IRVING, Texas (AP) — U.S. Citizenship and Immigration Services must prepare for the challenge an immigration reform plan would pose, the agency's current leader said Wednesday.
During the opening of a new sprawling USCIS district office in the Dallas suburb of Irving, acting deputy director Michael Aytes pointed out such facilities are among the improvements the agency can make to get ready for additional workload if lawmakers reform immigration policies.
"Every day that goes by is a day that we lose if were not doing something to better position ourselves for that reality when it happens," Aytes said.
USCIS staffers are already trying to work through a backlog of applications of people seeking citizenship, green cards and other services.
In the North Texas district, applications for naturalization are 2½ months behind than the desired goal of five months to process. Petitions to become a legal permanent resident, or green card holder, are behind four to five months, officials said.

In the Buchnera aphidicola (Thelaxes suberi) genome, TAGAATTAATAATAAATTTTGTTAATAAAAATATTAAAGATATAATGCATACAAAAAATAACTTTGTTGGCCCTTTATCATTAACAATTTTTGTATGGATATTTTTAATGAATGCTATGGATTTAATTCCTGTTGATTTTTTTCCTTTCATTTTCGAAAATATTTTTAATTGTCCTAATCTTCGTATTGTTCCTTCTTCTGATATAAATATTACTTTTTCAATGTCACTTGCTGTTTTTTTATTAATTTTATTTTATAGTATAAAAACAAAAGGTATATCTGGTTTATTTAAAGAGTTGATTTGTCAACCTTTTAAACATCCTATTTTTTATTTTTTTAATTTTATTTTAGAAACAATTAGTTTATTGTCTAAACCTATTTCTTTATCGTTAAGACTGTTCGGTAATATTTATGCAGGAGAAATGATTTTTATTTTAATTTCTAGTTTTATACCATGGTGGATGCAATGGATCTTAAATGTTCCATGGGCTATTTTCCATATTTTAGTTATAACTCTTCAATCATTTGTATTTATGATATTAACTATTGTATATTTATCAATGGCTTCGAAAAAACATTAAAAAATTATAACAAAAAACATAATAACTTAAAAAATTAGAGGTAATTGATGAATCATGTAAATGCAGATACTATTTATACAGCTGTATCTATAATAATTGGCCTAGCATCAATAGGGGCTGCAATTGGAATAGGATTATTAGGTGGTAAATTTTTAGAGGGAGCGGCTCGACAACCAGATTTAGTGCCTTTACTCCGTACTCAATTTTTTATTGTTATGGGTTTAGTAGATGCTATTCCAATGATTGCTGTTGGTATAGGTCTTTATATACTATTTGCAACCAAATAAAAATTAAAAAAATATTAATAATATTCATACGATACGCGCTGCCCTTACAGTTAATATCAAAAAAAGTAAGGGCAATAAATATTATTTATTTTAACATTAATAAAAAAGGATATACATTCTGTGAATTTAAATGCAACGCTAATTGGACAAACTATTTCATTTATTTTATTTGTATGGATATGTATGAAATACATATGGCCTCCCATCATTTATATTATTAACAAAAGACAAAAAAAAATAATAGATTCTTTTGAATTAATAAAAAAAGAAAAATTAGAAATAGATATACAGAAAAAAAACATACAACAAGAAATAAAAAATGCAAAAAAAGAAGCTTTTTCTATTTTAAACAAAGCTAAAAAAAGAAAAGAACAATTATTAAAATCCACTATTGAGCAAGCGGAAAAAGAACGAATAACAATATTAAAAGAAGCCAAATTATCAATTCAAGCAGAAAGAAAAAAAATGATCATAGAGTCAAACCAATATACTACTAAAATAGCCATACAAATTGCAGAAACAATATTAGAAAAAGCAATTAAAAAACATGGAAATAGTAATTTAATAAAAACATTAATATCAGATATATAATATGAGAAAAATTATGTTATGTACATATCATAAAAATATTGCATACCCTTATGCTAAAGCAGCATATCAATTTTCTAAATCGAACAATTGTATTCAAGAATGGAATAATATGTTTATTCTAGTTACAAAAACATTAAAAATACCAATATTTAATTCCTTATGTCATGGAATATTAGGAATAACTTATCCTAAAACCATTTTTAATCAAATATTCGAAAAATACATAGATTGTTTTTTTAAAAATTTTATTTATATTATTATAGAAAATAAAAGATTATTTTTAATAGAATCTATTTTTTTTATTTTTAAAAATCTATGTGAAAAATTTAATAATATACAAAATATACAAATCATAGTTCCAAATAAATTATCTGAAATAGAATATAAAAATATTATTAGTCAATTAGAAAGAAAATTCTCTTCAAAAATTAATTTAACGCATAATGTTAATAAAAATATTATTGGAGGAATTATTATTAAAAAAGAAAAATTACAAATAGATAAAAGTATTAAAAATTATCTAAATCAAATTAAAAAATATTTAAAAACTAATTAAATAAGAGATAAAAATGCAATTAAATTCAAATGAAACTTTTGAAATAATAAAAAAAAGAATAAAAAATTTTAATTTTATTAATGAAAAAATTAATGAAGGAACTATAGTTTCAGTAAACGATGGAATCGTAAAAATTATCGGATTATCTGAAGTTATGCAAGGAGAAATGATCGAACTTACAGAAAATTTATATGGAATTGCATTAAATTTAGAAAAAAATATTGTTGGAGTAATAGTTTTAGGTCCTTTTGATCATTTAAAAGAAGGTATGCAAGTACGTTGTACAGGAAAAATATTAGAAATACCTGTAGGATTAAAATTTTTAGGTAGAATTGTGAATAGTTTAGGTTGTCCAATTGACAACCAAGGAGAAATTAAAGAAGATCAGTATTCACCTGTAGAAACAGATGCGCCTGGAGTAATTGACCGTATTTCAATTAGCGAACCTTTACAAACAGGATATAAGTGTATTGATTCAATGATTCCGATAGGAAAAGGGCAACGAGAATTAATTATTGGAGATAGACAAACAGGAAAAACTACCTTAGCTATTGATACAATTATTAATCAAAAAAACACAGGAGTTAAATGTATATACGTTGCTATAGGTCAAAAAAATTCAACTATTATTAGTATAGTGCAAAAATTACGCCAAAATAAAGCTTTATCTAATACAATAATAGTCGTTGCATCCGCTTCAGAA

While the agency has to focus on the current tasks and customers, it also must continue to invest in building new facilities, develop better case management systems and improve how services are delivered, Aytes said.
"All of those things we'll help us to better prepare for whatever challenge we're asked to accept," he said.
President Barack Obama has said he is committed to comprehensive immigration reform. Latino lawmakers and advocates continue pushing for changes in U.S. immigration policy, including proposals to create a path for citizenship for the estimated 12 million immigrants in the nation illegally.
Aytes was named to his current position in April 2008, under the previous administration.
Copyright 2009 The Associated Press.